Few scientific studies determining the financial ratio of economic loss due to on-set port disruptions in international ports exist. The National Cooperative Freight Research Program has endorsed the use of Input-Output modeling to access the social and economic loss for on-set port disruptions for commercial goods processing in US ports. There exist on-set port disruptions financial coefficients to assess the economic loss due to the result of a terrorist act, workforce strike, and natural disaster in a US port, given the relative volume of processed containers per port. For this article’s purposes, the US I-O port coefficients are used to determine the economic loss of disrupted US goods processed in Chinese administrative ports participating in BRI. The US export industry could anticipate losing over $0-100,000 for an ordinary two-day disruption. The economic loss would be attributed to the opportunity cost for the sale of the merchant goods, expected delays due to the unscheduled ground transportation after the output, and the cost of standing inventory.
The economic loss would be attributed to the opportunity cost for the sale of the merchant goods, expected delays due to the unscheduled ground transportation after the output, and the cost of standing inventory.
Recommendations to Counter Chinese Risks to US Strategy
The US Government should exercise a whole of government approach to interlace the Department of Commerce (DOC), private industry, and international trade organizations to educate and monitor China’s weaponization of the global supply chain and port economics. The Department of State (DOS), Department of Transportation (DOT), DOC, and private industry play an instrumental role in monitoring potential export commercial disruptions. Subsequently, these agencies can pursue legal recourse through sanctions or negotiations to prevent intentional disruptions to US goods processing. Below are recommended actions from all economic and diplomatic interlocutors to monitor the access to global distribution lines of communication and US commerce fair trade practices to include:
- The Departments of Defense (DOD), DOC, and DOT need to develop an operational link with the US regional trade councils, such as the US/Arab Trade League, to monitor any grand-scare transport disruptions of US goods into foreign markets.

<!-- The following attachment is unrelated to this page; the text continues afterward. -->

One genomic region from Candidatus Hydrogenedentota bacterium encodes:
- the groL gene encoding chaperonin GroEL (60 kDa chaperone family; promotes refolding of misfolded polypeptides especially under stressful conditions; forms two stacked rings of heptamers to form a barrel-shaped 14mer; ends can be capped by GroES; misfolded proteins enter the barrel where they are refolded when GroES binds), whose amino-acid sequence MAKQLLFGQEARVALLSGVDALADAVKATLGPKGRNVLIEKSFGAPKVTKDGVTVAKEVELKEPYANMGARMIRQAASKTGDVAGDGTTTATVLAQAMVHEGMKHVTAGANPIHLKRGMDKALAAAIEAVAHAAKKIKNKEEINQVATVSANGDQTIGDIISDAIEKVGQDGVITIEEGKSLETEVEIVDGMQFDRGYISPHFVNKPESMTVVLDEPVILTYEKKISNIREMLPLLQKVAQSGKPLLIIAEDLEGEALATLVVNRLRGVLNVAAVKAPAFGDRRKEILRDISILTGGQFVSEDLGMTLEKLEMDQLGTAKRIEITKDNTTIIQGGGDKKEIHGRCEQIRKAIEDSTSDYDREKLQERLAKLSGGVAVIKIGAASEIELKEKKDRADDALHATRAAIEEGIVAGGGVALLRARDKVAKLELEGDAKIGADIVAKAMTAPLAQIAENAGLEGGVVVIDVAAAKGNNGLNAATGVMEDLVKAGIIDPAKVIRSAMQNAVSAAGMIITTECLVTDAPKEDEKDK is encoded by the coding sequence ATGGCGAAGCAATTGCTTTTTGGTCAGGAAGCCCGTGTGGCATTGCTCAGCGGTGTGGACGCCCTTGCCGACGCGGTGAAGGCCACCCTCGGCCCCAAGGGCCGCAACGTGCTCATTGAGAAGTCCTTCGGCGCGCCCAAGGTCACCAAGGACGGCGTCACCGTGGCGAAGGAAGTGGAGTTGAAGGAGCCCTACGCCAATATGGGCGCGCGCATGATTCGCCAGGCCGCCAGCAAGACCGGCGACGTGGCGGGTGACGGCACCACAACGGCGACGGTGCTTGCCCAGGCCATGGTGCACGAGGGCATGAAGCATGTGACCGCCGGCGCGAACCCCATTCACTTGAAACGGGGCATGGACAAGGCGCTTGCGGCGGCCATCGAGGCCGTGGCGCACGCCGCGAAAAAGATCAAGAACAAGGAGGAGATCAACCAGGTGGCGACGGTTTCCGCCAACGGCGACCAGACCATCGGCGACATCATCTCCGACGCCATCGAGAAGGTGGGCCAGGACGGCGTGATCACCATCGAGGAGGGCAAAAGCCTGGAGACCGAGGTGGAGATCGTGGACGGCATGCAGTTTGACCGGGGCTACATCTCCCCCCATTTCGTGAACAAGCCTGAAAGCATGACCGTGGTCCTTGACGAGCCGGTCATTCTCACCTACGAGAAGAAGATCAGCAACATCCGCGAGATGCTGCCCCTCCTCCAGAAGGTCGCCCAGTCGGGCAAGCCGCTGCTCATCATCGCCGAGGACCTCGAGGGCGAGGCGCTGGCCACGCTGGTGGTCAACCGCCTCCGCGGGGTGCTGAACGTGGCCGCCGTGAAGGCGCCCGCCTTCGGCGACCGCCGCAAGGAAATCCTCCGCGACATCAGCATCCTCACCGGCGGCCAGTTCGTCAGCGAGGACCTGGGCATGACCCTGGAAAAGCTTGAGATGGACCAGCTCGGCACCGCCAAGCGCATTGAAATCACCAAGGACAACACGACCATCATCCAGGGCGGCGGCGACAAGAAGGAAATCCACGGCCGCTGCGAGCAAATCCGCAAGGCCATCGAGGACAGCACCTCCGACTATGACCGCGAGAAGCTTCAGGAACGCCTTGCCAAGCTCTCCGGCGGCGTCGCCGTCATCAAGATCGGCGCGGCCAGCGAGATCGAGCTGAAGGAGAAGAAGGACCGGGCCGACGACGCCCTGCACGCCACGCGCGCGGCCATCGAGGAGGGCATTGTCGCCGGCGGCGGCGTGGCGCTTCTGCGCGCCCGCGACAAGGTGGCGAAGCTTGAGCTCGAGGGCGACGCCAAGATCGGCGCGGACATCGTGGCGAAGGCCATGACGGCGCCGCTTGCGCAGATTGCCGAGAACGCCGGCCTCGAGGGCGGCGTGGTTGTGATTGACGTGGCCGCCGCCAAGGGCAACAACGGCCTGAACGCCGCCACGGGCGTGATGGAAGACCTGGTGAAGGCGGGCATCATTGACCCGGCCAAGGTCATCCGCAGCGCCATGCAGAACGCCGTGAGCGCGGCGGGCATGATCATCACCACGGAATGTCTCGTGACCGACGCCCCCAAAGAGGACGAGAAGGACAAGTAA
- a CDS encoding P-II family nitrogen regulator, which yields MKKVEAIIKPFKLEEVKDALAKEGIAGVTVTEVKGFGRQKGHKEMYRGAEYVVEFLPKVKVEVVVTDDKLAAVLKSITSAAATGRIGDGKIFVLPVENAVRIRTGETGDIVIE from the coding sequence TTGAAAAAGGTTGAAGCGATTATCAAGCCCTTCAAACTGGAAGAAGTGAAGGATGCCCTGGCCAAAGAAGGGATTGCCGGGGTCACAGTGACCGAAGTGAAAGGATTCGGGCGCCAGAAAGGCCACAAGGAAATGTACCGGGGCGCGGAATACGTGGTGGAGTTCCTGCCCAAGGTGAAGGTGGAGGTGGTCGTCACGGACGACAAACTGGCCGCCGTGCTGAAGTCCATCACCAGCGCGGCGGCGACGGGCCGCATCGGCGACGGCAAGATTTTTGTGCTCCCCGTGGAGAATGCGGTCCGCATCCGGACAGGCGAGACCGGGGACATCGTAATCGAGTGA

- The US Combatant Commands need to establish an operational link and partnership into the National Security Council and DOS’s strategic port initiative to incorporate military instruments of powers into its overall counter-BRI strategy.
- The DOD and DOT need to establish an operational link with major US global transport companies to evaluate any commercial goods transaction disruptions in BRI hosted ports.
- The DOD should establish security cooperation efforts with India to support India’s anti-BRI strategy and foreign direct investment. The US should invest in securing strategic ports, which may deter China’s BRI strategy and weaponization of the supply chain.
- The DOC, Small Business Administration, and DOT need to establish an open-source education program open to the US market, explaining the importance of verifying its supply chain and measuring potential commercial disruptions in BRI participating countries.
- The DOD and DOS need to monitor the Chinese subcontractor companies operating in the ports undergoing the BRI implementation. Specifically, the departments need to inform BRI host nations of the Chinese investor group POLI, Inc., a large state-owned enterprise under the supervision of the Government of China’s Assets Supervision and Administration Commission of the State Council. POLI is the parent of over 100 subsidiary companies supporting the Chinese military-industrial complex. POLI, Inc. has links to illegal exports of assault rifles and arms material. It serves as an example of China’s smart power capabilities in the BRI participating ports and the ability to extend military power projection through intelligence collection and cyber deterrence in key economic lines of distribution and navigation.
The next century’s international global market will be defined by the ability to maximize the global supply chain to maintain a competitive advantage. As economically powerful countries mature their smart power strategies to control global lines of distribution and strategic materials production, the global commercial marketplace will be contested. Global companies will have to adjust their supply chain monitoring systems, international transportation negotiations, and build strategies to gain supply chain transportability efficiencies to maintain a competitive advantage in their industries. The future economic transportability competition will force the DOD, DOT, and DOC to establish smart power strategies to maintain US influence in the global transportation systems to preserve economic freedom of movement. The US Government and private industry will have to mobilize to combat an economic conflict. A conflict challenged by the age of innovation and predatory economics to deter power economies. The US will have to rely on its national will, fair practices, and human freedoms to ensure our global economic lines remain open and fruitful to safeguard global prosperity against rising economic predatory strategies.
By LTC Gerard M. Acosta, USA, Graduate Student, Global Supply Chain Management Concentration, The Dwight D. Eisenhower School for National Security and Resource Strategy, National Defense University
The views expressed in this article are those of the author and do not reflect the official policy or position of the National Defense University, the Department of Defense, or the US Government.